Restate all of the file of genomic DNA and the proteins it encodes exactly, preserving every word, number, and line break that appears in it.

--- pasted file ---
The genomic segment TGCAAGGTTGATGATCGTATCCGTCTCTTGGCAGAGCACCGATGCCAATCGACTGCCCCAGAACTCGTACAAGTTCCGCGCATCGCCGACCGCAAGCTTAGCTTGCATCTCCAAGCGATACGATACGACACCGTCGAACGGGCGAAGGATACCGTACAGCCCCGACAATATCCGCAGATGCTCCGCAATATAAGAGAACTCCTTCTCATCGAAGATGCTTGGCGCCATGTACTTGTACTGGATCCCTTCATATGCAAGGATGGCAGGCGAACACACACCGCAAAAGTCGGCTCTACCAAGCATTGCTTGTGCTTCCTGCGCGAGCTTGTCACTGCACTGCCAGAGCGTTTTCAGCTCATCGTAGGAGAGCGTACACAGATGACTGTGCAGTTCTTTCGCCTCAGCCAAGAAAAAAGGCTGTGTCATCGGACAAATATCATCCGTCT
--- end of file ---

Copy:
The genomic segment TGCAAGGTTGATGATCGTATCCGTCTCTTGGCAGAGCACCGATGCCAATCGACTGCCCCAGAACTCGTACAAGTTCCGCGCATCGCCGACCGCAAGCTTAGCTTGCATCTCCAAGCGATACGATACGACACCGTCGAACGGGCGAAGGATACCGTACAGCCCCGACAATATCCGCAGATGCTCCGCAATATAAGAGAACTCCTTCTCATCGAAGATGCTTGGCGCCATGTACTTGTACTGGATCCCTTCATATGCAAGGATGGCAGGCGAACACACACCGCAAAAGTCGGCTCTACCAAGCATTGCTTGTGCTTCCTGCGCGAGCTTGTCACTGCACTGCCAGAGCGTTTTCAGCTCATCGTAGGAGAGCGTACACAGATGACTGTGCAGTTCTTTCGCCTCAGCCAAGAAAAAAGGCTGTGTCATCGGACAAATATCATCCGTCT